Security Audit of Unbound DNS Server in Progress

We at X41 are currently performing an audit on the unbound DNS server thanks to the great folks at OSTIF who kindly sponsor our work.

While X41 is still auditing, first results of are already making their way into the unbound codebase thanks to the diligent developers at NLNetLabs.

IPSECMOD - Command Injection

Today, another issue was resolved in unbound, that could lead to remote code execution in case the ipsecmod module was enabled. Eric Sesterhenn noticed a shell injection vulnerability when the ipsecmod helper tool was executed via system().

for(i=0; i<rrset_data->count; i++) {
        if(i > 0) {
                /* Put space into the buffer. */
                sldns_str_print(&s, &slen, " ");
        }
        /* Ignore the first two bytes, they are the rr_data len. */
        tempdata = rrset_data->rr_data[i] + 2;
        tempdata_len = rrset_data->rr_len[i] - 2;
        /* Save the buffer pointers. */
        tempstring = s; tempstring_len = slen;
        w = sldns_wire2str_ipseckey_scan(&tempdata, &tempdata_len, &s, &slen,  
                NULL, 0);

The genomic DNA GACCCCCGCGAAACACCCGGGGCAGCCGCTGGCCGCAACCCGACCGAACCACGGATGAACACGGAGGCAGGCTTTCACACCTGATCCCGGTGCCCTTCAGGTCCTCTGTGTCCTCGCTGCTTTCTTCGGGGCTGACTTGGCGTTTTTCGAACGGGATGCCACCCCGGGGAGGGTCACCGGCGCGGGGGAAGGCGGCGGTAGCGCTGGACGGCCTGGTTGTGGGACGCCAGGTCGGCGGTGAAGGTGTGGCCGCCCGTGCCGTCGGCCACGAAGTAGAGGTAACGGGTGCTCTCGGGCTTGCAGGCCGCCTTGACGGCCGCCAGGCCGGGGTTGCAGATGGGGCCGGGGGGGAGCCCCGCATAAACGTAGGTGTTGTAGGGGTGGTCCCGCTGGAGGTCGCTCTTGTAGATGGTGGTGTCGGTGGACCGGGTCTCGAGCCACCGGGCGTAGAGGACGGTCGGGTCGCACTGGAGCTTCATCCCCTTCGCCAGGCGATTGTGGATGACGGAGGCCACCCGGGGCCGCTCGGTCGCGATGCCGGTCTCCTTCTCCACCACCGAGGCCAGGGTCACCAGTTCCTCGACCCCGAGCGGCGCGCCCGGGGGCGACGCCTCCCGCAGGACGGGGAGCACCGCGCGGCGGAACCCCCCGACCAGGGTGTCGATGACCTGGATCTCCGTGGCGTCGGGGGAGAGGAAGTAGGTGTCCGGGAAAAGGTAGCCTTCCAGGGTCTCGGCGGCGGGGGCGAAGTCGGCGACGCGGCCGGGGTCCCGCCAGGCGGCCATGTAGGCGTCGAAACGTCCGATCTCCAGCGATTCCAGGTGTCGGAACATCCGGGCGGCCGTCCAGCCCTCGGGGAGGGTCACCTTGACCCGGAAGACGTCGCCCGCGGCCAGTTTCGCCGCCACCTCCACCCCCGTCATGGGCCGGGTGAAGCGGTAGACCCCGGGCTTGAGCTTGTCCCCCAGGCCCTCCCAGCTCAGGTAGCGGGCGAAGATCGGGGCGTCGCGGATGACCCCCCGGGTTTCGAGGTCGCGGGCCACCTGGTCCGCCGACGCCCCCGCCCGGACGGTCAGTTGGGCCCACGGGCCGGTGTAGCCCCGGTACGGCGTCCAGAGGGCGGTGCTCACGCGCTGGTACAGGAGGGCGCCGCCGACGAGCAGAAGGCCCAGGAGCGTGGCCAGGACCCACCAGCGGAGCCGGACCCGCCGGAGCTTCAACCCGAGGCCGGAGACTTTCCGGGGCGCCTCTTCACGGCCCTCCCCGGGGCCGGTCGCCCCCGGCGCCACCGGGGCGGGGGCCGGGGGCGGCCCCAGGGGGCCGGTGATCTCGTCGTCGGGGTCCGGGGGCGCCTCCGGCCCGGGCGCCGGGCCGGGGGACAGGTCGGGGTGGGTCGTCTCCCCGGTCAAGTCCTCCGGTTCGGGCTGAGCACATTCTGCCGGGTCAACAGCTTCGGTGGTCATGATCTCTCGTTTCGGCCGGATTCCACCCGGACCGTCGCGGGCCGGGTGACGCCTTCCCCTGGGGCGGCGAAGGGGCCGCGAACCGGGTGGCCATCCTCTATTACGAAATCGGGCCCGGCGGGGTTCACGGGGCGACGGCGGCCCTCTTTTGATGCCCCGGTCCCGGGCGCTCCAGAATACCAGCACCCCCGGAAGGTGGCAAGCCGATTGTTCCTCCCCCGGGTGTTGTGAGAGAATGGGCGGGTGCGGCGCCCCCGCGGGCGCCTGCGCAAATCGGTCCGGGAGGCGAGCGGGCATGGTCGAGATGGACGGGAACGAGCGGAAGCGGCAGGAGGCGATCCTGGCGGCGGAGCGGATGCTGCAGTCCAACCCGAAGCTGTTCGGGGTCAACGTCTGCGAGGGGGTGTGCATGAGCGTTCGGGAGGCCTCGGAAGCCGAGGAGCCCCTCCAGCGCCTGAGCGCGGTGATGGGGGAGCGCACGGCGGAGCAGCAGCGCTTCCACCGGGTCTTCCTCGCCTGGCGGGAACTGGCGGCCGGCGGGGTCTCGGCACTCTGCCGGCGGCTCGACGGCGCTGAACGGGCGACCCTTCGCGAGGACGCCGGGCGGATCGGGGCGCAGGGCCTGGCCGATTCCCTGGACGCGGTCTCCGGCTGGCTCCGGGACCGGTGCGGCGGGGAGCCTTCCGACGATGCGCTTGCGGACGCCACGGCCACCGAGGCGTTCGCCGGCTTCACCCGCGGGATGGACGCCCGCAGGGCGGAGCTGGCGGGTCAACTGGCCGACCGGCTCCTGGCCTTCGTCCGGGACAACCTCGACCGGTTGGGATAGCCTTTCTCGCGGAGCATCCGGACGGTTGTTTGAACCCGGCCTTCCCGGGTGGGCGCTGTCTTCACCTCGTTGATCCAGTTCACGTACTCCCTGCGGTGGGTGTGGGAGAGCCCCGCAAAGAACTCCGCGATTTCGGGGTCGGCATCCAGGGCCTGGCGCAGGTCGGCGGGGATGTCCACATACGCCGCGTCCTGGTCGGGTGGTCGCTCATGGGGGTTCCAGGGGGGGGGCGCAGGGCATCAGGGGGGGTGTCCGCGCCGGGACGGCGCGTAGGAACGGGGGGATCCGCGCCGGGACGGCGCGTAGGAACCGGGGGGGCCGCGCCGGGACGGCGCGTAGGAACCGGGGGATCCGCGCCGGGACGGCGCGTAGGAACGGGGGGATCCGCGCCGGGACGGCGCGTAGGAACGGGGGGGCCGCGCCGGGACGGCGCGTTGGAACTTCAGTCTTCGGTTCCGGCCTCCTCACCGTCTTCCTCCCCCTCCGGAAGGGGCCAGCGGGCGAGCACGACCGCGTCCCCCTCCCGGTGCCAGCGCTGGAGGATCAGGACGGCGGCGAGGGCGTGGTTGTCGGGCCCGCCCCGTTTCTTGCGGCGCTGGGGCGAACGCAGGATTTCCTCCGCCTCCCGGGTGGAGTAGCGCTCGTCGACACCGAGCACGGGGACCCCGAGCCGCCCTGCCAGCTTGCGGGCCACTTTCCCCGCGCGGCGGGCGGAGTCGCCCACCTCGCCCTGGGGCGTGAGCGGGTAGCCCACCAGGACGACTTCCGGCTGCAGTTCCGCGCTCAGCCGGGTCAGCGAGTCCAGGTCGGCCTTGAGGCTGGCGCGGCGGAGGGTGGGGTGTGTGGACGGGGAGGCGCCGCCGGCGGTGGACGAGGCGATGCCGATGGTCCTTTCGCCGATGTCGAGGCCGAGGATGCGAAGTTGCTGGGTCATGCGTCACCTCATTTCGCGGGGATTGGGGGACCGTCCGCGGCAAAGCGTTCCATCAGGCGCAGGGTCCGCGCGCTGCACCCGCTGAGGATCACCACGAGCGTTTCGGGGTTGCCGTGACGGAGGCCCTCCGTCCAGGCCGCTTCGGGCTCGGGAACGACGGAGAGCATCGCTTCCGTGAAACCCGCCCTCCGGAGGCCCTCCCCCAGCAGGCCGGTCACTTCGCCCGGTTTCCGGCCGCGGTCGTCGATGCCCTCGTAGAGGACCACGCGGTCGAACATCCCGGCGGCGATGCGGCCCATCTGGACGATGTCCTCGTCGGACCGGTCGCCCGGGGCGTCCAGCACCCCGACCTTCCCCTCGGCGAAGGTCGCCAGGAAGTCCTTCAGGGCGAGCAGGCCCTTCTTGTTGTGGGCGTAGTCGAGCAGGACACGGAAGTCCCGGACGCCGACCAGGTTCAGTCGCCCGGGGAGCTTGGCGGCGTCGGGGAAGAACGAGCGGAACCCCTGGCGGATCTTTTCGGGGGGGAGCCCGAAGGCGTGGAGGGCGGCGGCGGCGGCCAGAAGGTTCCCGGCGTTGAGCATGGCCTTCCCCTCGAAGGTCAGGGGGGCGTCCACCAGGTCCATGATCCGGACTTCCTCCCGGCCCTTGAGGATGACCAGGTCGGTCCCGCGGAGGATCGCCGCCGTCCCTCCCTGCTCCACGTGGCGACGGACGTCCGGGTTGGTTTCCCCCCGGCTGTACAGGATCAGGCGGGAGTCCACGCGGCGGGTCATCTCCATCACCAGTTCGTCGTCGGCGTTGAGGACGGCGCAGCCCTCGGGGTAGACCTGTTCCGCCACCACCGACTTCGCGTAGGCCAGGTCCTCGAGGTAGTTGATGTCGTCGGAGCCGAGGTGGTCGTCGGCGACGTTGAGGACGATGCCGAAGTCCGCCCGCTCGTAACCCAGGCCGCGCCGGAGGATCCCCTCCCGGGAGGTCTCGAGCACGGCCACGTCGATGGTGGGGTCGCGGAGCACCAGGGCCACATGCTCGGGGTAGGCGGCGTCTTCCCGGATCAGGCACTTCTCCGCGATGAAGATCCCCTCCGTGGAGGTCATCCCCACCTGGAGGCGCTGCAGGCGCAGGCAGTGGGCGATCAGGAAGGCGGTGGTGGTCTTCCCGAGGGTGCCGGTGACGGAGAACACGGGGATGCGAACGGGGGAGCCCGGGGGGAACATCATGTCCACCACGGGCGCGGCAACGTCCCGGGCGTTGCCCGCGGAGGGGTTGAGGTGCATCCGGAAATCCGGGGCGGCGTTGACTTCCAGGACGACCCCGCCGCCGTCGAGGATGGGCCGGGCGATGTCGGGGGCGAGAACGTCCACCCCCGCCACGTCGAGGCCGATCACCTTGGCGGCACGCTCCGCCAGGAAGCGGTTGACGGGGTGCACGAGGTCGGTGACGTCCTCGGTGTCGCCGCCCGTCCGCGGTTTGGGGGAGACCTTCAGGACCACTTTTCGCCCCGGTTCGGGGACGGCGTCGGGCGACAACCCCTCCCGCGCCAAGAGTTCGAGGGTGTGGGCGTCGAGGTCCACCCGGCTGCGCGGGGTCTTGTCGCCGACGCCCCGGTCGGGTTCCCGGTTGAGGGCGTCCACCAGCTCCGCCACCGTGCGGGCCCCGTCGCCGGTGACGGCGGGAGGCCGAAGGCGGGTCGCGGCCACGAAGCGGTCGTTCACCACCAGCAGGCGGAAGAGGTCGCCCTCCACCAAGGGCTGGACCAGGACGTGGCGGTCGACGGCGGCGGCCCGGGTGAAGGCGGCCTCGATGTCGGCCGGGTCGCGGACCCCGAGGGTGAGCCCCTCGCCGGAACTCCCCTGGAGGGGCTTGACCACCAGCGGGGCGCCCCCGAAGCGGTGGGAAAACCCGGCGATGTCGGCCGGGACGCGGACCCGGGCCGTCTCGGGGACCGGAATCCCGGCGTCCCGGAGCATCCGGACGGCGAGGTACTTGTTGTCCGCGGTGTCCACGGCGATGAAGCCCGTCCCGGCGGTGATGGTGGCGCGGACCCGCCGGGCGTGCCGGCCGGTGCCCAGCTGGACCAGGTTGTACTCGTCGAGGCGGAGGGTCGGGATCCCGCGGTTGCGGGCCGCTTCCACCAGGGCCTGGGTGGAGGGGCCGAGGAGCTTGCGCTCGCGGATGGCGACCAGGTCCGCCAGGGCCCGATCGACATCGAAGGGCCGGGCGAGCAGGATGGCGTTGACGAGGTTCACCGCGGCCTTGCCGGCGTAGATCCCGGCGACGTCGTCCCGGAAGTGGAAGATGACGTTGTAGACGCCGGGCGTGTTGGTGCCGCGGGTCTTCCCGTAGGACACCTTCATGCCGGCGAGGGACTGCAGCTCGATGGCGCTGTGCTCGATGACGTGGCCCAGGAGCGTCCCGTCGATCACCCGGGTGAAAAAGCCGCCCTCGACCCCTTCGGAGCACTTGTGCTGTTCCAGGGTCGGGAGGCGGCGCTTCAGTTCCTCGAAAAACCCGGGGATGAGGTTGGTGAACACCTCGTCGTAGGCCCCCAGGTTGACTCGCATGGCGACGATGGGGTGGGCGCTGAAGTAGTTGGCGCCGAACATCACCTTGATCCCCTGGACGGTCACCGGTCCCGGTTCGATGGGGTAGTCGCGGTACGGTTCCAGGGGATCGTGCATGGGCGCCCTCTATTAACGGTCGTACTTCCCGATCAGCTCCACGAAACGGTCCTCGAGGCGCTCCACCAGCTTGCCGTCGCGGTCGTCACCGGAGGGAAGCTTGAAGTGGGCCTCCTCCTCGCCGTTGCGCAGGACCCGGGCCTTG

/* There was an error when parsing the IPSECKEY; reset the buffer      
         * pointers to their previous values. */
        if(w == -1){
                s = tempstring; slen = tempstring_len;
        }
}
sldns_str_print(&s, &slen, "\"");
verbose(VERB_ALGO, "ipsecmod: hook command: '%s'", str);
/* ipsecmod-hook should return 0 on success. */
if(system(str) != 0)
        return 0;

This shell injection can be easily triggered by a malicious DNS response
packet. The unbound project already released an update for this issue and all users are encouraged to update to version 1.9.5. This issue is tracked via CVE-2019-18934

EDNS PARSING - Use After Free

The first issue that triggered a patch was a vulnerability in parsing NOTIFY queries found by Luis Merino. This issue is tracked by CVE-2019-16866 and is about the re-use of unitialized heap memory.

The function worker_handle_request() in file ‘daemon/worker.c’ does the high level parsing of incoming DNS requests. While extracting EDNS information from the incoming packet, it will call parse_edns_from_pkt() with a pointer to the stack allocated struct edns where EDNS data will be stored, if present.

The variable edns is not initialized after declaration in worker_handle_request().

When the input packet has no valid EDNS data, some error paths in parse_edns_from_pkt(), still do not initialize edns, and let worker_handle_request() continue processing the request.

Just after calling parse_edns_from_pkt(), EDNS processing branches will be executed if edns.edns\_present is true} but edns is still not initialized and contains whatever data was present in
the stack when it was declared. This effectively means edns.edns_present can be true even when the request contained no valid EDNS data.

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Author: Eric Sesterhenn
Date: November 19, 2019